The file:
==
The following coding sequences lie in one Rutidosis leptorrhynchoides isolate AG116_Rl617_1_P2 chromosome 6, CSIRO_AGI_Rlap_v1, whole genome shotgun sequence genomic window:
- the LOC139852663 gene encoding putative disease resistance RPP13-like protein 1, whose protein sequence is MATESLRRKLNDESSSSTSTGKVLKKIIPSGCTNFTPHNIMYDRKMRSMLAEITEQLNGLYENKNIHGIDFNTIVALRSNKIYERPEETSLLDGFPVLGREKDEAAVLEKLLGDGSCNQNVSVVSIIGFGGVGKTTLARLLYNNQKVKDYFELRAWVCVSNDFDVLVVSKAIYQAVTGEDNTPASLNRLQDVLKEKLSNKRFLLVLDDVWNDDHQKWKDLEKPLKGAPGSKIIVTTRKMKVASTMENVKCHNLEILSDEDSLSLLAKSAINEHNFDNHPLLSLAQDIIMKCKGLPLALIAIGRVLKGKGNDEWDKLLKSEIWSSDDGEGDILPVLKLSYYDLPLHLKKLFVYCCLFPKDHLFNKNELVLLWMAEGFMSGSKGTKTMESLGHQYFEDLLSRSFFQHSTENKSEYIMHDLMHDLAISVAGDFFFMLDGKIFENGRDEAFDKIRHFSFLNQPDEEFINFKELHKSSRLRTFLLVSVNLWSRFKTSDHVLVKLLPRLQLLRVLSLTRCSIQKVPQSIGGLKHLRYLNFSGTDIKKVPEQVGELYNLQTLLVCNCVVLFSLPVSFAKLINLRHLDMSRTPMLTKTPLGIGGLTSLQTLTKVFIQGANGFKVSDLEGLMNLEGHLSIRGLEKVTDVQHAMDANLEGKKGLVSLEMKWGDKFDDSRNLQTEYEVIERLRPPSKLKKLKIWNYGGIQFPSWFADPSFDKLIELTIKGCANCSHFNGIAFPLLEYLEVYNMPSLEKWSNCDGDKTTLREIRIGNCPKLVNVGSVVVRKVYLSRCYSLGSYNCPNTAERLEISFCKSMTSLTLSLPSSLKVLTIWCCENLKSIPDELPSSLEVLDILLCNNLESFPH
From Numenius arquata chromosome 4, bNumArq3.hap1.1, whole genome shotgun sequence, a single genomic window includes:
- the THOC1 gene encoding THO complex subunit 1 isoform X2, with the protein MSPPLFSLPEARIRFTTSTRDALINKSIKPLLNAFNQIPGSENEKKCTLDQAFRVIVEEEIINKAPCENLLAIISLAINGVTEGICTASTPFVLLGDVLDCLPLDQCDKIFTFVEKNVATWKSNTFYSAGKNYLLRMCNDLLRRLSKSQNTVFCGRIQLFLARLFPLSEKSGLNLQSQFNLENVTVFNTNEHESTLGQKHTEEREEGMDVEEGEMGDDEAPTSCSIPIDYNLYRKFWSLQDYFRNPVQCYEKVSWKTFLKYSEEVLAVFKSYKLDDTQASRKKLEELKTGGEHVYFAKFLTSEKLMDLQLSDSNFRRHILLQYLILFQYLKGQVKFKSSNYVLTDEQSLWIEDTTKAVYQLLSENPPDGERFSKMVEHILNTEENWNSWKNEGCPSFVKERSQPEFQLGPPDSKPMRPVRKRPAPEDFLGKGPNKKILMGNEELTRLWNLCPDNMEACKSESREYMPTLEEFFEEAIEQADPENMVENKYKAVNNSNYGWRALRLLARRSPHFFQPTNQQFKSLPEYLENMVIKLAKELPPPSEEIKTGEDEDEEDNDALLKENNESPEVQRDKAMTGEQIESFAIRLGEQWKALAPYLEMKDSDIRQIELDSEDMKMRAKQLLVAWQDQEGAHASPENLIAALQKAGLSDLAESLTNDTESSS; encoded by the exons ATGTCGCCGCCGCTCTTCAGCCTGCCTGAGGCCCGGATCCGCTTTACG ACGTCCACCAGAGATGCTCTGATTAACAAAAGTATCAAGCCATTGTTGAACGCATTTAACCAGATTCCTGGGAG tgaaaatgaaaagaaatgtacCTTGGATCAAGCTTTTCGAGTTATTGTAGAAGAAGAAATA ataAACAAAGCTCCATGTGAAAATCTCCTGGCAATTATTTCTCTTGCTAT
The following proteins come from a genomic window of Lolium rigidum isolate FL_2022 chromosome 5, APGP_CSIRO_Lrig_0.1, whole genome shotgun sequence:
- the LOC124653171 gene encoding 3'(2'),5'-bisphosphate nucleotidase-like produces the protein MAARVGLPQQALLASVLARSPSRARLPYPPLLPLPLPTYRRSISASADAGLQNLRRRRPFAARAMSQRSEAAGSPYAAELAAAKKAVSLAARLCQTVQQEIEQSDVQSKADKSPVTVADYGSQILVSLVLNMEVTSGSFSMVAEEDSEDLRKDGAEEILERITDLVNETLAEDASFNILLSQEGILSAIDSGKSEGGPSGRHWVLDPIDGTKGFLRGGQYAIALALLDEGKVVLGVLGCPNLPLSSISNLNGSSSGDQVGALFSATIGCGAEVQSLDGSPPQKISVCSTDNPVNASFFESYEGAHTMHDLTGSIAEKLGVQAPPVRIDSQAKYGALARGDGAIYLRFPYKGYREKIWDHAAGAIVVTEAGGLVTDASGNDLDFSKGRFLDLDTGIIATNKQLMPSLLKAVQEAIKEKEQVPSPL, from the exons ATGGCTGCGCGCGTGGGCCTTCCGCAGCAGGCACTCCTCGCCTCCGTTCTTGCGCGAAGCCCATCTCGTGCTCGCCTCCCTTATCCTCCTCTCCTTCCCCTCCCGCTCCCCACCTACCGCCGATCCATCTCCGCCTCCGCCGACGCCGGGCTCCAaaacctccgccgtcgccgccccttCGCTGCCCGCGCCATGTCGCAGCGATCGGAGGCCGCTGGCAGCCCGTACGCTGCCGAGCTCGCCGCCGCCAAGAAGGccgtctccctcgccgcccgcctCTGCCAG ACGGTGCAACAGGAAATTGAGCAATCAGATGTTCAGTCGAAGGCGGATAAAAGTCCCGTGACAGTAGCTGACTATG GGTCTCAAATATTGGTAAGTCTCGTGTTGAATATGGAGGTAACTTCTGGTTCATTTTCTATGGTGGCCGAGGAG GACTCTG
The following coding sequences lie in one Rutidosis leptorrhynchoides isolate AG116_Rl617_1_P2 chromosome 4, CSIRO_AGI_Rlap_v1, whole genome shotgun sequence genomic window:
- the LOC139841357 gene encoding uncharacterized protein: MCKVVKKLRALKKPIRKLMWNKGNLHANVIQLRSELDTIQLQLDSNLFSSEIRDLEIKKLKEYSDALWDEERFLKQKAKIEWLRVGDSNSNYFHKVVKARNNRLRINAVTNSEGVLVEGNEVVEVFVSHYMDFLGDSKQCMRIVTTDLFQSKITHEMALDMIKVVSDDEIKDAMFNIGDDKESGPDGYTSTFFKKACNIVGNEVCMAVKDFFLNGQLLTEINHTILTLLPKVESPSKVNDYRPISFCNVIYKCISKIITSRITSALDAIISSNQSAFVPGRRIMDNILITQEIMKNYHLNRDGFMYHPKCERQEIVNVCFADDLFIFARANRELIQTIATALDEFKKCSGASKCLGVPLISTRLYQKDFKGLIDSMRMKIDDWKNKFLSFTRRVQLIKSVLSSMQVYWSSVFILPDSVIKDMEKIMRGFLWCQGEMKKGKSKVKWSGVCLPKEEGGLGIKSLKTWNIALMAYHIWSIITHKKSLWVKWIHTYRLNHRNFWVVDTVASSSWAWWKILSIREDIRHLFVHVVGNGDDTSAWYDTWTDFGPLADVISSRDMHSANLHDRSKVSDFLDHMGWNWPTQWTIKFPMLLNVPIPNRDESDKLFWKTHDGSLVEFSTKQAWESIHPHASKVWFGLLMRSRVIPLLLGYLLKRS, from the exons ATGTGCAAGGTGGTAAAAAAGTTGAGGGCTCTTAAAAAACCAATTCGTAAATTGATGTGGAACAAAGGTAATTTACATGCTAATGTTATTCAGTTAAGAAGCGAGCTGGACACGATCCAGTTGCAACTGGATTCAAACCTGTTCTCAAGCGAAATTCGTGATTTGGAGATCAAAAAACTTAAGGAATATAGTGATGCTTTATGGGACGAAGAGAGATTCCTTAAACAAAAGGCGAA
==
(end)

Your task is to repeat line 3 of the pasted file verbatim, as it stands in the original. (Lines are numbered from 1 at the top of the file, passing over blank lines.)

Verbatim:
From Numenius arquata chromosome 4, bNumArq3.hap1.1, whole genome shotgun sequence, a single genomic window includes: